CAMERA UK’s archives include extensive documentation of the BBC’s partial and problematic portrayal of the Boycott, Divestment and Sanctions campaign (BDS).
For years the corporation has reported related stories without adequately clarifying to audiences in its own words that what that campaign ultimately seeks to achieve is the end of Israel as the Jewish state. Moreover, in August 2015, we learned that the BBC considers the provision of such crucial background information “not our role“.
BBC audiences have seen the BDS campaign inaccurately described as a “movement for human rights” and a campaign which calls for a “cultural boycott” of Israel. The BBC’s usual portrayal of the issue includes the ‘Israel says’ formula as a nod to so-called ‘impartiality’:
“…the Boycott, Divestment and Sanctions (BDS) movement […] campaigns for a complete boycott of Israel over its policies towards the Palestinians.
Israel says the BDS movement opposes the country’s very existence and is motivated by anti-Semitism.” [emphasis added]
However the BBC has never bothered to provide its audiences with the information which would help them understand why ‘Israel says’ such a thing and as we noted a year and a half ago:
“Once again on no occasion throughout 2018 were audiences told in the BBC’s own words that the BDS campaign is opposed to Jews having the basic human right to self-determination in their own country and that denial of Israel’s right to exist is considered – including by the UN Secretary General and according to the definition adopted by the UK government – to be a form of antisemitism.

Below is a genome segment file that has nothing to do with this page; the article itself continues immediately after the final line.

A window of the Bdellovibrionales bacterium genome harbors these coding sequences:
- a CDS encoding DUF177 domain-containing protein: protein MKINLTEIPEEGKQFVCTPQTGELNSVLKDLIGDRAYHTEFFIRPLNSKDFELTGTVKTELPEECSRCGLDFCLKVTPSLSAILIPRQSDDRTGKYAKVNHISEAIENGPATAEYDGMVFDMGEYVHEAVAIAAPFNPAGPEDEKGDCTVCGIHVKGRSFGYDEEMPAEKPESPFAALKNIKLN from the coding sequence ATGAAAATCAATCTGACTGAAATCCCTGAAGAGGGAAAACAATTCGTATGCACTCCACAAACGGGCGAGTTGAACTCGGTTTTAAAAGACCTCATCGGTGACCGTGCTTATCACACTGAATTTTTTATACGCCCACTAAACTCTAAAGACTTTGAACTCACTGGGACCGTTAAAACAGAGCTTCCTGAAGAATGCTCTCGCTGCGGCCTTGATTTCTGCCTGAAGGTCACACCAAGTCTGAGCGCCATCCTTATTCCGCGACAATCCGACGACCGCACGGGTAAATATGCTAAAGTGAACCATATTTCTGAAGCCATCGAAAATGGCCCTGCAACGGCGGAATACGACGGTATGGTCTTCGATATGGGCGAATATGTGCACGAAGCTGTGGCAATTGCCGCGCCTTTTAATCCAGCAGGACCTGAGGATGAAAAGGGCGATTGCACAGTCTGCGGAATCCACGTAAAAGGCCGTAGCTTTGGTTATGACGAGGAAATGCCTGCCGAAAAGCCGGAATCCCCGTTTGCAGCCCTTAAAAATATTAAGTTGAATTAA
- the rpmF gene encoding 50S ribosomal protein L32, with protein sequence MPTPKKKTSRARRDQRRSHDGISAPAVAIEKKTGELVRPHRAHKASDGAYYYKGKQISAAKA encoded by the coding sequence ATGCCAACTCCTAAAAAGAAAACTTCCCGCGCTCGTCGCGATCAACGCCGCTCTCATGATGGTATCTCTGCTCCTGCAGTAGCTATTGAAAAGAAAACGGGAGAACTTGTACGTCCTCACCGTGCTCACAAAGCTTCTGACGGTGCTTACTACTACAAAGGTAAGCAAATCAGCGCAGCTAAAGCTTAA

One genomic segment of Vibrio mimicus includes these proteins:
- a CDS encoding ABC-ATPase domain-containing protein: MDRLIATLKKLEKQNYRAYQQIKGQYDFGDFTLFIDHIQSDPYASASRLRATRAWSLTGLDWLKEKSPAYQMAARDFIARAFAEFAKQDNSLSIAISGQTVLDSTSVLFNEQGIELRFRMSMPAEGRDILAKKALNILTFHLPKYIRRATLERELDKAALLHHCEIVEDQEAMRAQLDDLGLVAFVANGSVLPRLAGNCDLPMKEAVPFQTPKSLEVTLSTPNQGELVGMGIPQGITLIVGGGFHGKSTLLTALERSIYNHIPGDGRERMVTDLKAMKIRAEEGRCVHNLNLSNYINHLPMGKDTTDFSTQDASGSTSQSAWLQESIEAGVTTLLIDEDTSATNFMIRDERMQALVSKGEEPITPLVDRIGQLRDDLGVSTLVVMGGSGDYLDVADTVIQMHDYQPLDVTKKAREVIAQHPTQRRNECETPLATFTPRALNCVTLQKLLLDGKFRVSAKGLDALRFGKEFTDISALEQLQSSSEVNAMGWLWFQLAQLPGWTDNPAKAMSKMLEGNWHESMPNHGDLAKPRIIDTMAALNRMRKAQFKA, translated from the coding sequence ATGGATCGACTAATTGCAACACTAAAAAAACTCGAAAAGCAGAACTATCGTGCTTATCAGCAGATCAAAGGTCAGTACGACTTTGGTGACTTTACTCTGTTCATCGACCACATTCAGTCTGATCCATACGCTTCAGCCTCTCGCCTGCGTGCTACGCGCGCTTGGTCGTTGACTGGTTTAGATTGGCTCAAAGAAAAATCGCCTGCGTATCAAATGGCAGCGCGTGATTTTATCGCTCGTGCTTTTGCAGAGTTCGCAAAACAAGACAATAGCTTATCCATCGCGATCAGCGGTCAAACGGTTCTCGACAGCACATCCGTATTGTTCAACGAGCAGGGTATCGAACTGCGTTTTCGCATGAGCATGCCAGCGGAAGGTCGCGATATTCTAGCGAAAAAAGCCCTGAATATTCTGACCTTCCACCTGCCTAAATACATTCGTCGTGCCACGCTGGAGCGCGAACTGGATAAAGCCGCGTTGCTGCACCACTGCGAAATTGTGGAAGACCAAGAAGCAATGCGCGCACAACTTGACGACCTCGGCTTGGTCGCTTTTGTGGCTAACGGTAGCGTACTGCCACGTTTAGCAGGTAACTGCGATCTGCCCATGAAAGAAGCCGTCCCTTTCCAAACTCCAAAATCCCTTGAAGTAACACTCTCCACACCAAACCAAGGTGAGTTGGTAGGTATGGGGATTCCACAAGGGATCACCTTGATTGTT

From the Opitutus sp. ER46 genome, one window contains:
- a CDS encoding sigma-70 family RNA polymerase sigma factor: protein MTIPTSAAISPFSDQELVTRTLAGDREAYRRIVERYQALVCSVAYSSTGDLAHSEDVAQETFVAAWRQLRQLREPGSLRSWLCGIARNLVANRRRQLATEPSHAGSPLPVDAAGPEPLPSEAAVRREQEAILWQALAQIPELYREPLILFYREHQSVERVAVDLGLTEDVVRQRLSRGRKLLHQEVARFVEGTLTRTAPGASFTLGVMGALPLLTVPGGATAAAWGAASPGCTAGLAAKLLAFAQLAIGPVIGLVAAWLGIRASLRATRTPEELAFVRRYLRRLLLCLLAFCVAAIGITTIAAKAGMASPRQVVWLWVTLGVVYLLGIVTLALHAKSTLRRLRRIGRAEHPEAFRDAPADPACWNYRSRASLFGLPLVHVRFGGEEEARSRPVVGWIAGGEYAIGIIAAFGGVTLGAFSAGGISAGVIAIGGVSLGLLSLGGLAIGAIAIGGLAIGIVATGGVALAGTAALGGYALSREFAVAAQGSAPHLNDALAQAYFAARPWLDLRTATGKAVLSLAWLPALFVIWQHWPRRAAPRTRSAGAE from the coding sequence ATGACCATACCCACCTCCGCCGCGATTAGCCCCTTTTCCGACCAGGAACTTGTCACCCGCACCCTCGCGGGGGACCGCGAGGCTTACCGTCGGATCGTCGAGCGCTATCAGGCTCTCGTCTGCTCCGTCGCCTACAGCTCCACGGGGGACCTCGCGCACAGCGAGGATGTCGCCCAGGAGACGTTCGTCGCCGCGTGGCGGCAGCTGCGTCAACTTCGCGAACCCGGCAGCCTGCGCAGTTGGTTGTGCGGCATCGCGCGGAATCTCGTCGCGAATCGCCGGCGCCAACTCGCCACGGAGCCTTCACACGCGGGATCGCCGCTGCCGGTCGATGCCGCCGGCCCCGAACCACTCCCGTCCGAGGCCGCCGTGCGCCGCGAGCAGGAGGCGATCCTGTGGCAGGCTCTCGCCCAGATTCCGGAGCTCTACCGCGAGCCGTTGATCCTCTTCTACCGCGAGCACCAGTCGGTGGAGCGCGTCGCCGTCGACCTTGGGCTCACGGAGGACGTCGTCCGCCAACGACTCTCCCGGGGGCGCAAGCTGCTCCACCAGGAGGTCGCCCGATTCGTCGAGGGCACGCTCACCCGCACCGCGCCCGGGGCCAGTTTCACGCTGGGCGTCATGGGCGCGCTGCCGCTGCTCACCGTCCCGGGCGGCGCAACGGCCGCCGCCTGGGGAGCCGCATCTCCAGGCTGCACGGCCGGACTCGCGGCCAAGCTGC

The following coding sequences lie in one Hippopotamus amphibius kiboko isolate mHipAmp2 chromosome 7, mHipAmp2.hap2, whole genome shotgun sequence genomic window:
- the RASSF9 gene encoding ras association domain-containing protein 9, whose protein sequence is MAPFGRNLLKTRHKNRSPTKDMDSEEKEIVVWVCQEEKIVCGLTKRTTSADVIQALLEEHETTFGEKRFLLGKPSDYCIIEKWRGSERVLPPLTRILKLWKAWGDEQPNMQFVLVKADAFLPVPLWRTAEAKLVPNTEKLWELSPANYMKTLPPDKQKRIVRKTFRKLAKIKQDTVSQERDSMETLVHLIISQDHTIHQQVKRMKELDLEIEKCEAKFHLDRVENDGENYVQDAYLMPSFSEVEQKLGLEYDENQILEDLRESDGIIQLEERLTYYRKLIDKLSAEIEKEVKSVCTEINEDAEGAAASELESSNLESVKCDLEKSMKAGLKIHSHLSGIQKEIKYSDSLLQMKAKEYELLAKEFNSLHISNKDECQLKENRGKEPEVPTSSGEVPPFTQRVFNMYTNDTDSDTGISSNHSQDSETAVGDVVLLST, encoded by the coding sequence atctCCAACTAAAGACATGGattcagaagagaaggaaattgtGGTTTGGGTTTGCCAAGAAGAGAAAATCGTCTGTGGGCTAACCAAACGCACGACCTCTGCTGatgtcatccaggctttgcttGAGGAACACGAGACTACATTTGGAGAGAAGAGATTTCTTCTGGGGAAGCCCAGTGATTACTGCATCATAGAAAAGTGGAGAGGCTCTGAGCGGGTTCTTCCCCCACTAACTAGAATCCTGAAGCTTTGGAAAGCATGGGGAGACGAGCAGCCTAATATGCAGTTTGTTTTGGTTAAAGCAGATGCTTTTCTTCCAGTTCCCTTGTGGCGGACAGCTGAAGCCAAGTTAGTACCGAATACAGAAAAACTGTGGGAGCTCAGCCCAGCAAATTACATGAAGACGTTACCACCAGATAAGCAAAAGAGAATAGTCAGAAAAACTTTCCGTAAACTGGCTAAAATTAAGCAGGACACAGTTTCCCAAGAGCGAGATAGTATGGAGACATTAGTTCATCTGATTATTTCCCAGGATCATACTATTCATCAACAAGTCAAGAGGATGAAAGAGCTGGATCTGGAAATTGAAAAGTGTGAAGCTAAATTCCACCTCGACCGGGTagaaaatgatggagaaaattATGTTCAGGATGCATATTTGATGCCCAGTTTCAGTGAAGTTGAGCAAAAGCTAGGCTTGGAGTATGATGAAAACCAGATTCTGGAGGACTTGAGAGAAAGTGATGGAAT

That obviously hinders the ability of audiences to put the BDS campaign’s claim to be a non-racist human rights organisation into its appropriate context and affects their view of criticism of the campaign from other sources.”
“If the refugees return to their homes [in Israel] as the BDS movement calls for, if we bring an end to Israel’s apartheid regime and if we end the occupation on lands occupied in 1967, including Jerusalem, what will be left of the Zionist regime? That’s the question. Meaning, what will the two states be based on?”
“International law and the right of return? There won’t be any Zionist state like the one we speak about [in present-day Israel]. There will be two states: One democratic for all its citizens here [Palestine] and one democratic for all its citizens there [Israel]. The Palestinian minority will become a Palestinian majority of what is today called Israel.”
We can however expect the BBC to continue to ignore that information in order to pursue the policy of agenda-driven reporting on the issue which seriously compromises the BBC’s claim to ‘impartiality’.